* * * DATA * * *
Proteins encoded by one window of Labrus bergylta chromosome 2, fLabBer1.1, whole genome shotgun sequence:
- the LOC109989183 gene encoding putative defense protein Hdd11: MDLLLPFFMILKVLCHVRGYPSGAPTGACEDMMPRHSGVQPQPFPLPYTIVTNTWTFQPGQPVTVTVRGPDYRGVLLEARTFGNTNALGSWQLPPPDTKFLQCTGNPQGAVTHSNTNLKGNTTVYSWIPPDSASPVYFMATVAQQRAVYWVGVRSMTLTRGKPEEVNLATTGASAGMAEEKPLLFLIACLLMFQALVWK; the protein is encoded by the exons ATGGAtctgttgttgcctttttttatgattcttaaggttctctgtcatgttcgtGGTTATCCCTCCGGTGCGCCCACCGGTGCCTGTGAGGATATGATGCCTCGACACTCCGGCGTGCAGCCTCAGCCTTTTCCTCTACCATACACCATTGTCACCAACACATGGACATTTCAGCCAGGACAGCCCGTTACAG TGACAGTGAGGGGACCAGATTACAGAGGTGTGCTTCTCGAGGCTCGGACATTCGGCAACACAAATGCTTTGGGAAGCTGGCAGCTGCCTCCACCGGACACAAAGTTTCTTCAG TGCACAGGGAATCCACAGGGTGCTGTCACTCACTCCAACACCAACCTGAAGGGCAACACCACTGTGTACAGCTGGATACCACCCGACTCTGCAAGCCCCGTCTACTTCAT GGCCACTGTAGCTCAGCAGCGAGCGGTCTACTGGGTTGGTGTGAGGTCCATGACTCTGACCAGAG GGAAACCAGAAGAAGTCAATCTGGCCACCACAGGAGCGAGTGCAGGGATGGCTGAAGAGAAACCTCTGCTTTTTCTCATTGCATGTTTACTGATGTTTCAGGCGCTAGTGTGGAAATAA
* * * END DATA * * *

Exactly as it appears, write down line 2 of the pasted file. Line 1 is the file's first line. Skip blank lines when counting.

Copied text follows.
- the LOC109989183 gene encoding putative defense protein Hdd11: MDLLLPFFMILKVLCHVRGYPSGAPTGACEDMMPRHSGVQPQPFPLPYTIVTNTWTFQPGQPVTVTVRGPDYRGVLLEARTFGNTNALGSWQLPPPDTKFLQCTGNPQGAVTHSNTNLKGNTTVYSWIPPDSASPVYFMATVAQQRAVYWVGVRSMTLTRGKPEEVNLATTGASAGMAEEKPLLFLIACLLMFQALVWK; the protein is encoded by the exons ATGGAtctgttgttgcctttttttatgattcttaaggttctctgtcatgttcgtGGTTATCCCTCCGGTGCGCCCACCGGTGCCTGTGAGGATATGATGCCTCGACACTCCGGCGTGCAGCCTCAGCCTTTTCCTCTACCATACACCATTGTCACCAACACATGGACATTTCAGCCAGGACAGCCCGTTACAG TGACAGTGAGGGGACCAGATTACAGAGGTGTGCTTCTCGAGGCTCGGACATTCGGCAACACAAATGCTTTGGGAAGCTGGCAGCTGCCTCCACCGGACACAAAGTTTCTTCAG TGCACAGGGAATCCACAGGGTGCTGTCACTCACTCCAACACCAACCTGAAGGGCAACACCACTGTGTACAGCTGGATACCACCCGACTCTGCAAGCCCCGTCTACTTCAT GGCCACTGTAGCTCAGCAGCGAGCGGTCTACTGGGTTGGTGTGAGGTCCATGACTCTGACCAGAG GGAAACCAGAAGAAGTCAATCTGGCCACCACAGGAGCGAGTGCAGGGATGGCTGAAGAGAAACCTCTGCTTTTTCTCATTGCATGTTTACTGATGTTTCAGGCGCTAGTGTGGAAATAA